Using ffmpeg to create a video file with accompanying GPS telemetry.

A few years ago I talked about creating a 360 video from frames.

For example, when you want to upload them to the Street View Publish API.

In that last post I described how to upload the video, but only briefly touched on how to create the video. Well, a year late, here is a how-to post explaining it.

Packing the video

Creating the video is fairly trivial, but you should keep a few things in mind.

Google Street View Ready cameras generate videos at a framerate between 5 and 7 frames-per-second. I think part of this is due to battery efficiency when shooting, but I am not sure if it is also for another reason (e.g. Google server prefers a slower framerate). As I could not find any docs on the subject I will blindly follow what other camera manufacturers do and use 5 FPS as the output video frame rate.

According to many ad-hoc observations in various Google Street View groups, Street View servers also appear to prefer shorter segments, often rejecting longer videos. Again, this is undocumented but I will play it safe and pack videos with a length not exceeding 60 seconds.

This means at a frame rate of 5 FPS (0.2 seconds per frame), each video will contain a maximum of 300 frames (60 * 5).

So first thing, batch your extracted photos (extract from a video first, if needed)) into groups of 300.

Then pack into a video like so;

ffmpeg -r 5 -i PHOTO_%06d.jpg -c:v libx264 -pix_fmt yuv420p OUTPUT.mp4

I won’t add any global metadata to the video yet, here’s why…

Adjusting the GPS

As shown in the gopro_fusion_timelapse_uploader.py script I referenced here, positional information for the video can be passed separately (as a rawGPSTimeline object) alongside the video when uploading to Street View (as opposed to writing full telemetry into the video in CAMM or GPMD format).

By setting the framerate at a fixed 5 FPS we totally ignore the actual time spacing between photos, but that doesn’t matter.

That’s fine. The real time spacing between photos does not matter when it comes to Street View (e.g. Google does not really care if photo was taken at the time reported).

However, it does matter the time spacing between GPS points matches the time spacing between the frames in the video. This we do need to adjust for.

I talked a bit about this problem with GoPro’s TimeWarp and TimeLapse video modes previously.

Like these modes, what we have from the above command is usually a photo sped up from real-time. So like these modes, we need to modify the GPS times for the photos.

To do this, we can first extract all the SubSecDateTimeOriginal, GPSLatitude, GPSLongitude, and GPSAltitude values into a simple text file with the format:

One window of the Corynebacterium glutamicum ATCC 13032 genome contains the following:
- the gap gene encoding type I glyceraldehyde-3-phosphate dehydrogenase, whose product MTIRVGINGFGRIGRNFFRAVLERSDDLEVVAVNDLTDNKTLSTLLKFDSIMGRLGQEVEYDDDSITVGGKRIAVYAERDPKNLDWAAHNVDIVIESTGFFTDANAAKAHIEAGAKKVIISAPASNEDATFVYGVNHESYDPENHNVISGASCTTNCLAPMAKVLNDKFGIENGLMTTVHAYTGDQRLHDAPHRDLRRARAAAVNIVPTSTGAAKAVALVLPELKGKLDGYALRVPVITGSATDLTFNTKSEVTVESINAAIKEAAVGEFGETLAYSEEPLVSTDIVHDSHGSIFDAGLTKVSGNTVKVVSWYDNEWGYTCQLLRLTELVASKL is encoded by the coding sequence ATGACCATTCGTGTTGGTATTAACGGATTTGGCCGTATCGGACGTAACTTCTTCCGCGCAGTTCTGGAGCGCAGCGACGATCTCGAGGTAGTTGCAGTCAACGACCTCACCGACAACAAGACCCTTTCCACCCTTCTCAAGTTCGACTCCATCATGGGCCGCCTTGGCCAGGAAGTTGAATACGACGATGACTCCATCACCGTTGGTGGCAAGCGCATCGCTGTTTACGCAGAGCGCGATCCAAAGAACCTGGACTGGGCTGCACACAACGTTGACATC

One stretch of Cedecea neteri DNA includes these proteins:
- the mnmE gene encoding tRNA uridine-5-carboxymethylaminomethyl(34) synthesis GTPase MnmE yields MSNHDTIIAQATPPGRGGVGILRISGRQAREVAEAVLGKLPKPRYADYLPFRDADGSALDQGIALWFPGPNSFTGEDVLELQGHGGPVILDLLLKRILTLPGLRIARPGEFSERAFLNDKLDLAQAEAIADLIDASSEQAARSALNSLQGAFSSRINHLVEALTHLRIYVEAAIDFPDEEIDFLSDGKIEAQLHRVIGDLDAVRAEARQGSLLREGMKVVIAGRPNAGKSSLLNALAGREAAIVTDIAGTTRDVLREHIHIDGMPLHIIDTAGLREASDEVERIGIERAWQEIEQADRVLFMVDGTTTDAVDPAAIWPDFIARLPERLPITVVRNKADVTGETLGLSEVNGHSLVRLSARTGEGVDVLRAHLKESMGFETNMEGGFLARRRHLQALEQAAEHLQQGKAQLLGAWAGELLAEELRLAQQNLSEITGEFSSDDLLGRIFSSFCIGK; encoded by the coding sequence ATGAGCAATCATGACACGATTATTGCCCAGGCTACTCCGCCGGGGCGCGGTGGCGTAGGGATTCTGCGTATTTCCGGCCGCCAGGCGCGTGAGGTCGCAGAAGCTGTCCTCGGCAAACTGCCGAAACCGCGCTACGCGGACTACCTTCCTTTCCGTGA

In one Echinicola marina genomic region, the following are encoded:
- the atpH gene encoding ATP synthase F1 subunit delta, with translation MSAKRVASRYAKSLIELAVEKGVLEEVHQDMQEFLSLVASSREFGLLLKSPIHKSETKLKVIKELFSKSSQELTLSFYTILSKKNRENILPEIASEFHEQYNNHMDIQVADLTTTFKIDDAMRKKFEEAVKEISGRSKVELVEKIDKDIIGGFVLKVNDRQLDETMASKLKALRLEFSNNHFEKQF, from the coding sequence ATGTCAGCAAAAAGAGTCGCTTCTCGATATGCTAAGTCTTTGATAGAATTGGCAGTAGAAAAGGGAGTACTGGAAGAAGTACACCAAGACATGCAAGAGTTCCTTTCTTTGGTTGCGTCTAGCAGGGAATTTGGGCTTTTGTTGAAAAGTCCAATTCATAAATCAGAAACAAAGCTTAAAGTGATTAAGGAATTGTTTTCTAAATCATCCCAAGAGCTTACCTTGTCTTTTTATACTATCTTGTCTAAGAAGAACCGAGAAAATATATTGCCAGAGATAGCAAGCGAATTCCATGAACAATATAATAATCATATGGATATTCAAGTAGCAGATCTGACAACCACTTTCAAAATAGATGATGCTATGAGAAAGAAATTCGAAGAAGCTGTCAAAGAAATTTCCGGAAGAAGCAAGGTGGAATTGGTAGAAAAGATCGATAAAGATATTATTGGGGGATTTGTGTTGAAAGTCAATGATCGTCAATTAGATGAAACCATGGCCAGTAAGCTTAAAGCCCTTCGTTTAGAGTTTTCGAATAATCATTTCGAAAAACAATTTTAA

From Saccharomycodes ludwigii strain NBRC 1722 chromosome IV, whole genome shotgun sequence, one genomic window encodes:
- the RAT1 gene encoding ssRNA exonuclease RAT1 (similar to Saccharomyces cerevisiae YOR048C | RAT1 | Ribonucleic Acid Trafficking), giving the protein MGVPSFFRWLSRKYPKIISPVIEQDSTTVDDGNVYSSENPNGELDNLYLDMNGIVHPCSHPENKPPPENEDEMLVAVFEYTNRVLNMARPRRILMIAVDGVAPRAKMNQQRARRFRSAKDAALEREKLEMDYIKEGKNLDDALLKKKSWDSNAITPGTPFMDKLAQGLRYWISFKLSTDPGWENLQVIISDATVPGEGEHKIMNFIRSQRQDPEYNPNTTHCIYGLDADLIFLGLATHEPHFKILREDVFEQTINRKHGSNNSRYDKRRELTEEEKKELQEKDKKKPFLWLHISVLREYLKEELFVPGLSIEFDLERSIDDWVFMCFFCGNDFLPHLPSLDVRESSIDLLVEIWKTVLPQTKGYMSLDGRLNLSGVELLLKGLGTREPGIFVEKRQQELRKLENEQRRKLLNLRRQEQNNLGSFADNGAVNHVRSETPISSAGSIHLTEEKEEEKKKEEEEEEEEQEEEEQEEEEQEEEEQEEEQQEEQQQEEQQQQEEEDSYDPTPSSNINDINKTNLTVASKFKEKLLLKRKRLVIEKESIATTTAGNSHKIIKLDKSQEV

SubSecDateTimeOriginal,GPSLatitude,GPSLongitude,GPSAltitude

The first SubSecDateTimeOriginal value (for the first frame in the video) will remain unchanged.

We know that the second frame is 0.2 seconds later in the video, so the second frame SubSecDateTimeOriginal needs to be adjusted by adding 0.2 seconds to the first frames SubSecDateTimeOriginal value: 2020:04:13 15:37:22.444 + 0.2 = 2020:04:13 15:37:22.644.

The 3rd frame time will be photo 2 + 0.2 (2020:04:13 15:37:22.844), and so on.

Creating a rawGpsTimeline

Once the timestamps have been updated to match the video frame rate, we now need to convert to a format Street View expects.

In the gopro_fusion_timelapse_uploader.py script, a rawGpsTimeline object is created that looks like this:

"rawGpsTimeline": 
	{
		"latLngPair": {	
			"latitude": lat,
			"longitude": lon
		},
		"altitude": alt,
		"gpsRecordTimestampUnixEpoch": {
			"seconds": epoch
		},
		"timestamp": datetime
	},
	{
		"latLngPair": {	
			"latitude": lat,
			"longitude": lon
		},
		"altitude": alt,
		"gpsRecordTimestampUnixEpoch": {
			"seconds": epoch
		},
		"timestamp": datetime
	}

The gpsRecordTimestampUnixEpoch value expects an epoch time, therefore the only thing left to do is convert the frame times calculated in the last step (and printed as timestamp) to create a json document in the format shown above.

Remember, if you create videos in batches of 300 frames, you need to create a rawGpsTimeline .json file for each video.

Add metadata to video (optional)

Finally, we can add some global metadata to the video(s) to make them easier to work with in the future (though this step is entirely optional, and not required to upload the video to Street View).

This can be done by copying the metadata from the first frame, into the video file like so:

exiftool -TagsFromFile FIRSTFRAME.jpg "-all:all>all:all" OUTPUT.mp4

FIRSTFRAME.jpg should be substituted for the first photo frame in the video. If you’ve got multiple videos (as a result of limiting video frames), you will need to find the first frame for each video. In my case I batched videos into 300 frames, so the first frame for the first video will be the 1st frame in sequence, then for the second video the 301st frame in sequence, third video 601st frame, etc.

In the case of 360 (equirectangular) videos you’ll also need to use Google’s Spatial Media Metadata Injector to add the required 360 metadata (photos use the XMP-GPano:ProjectionType tag, whilst videos use the XMP-GSpherical:ProjectionType tag). A demo of how to use the Spatial Media Metadata Injector is covered in this post.

Upload the file

Described previously in this post.


Posted by:

David G

David G, Trek View Chief Explorer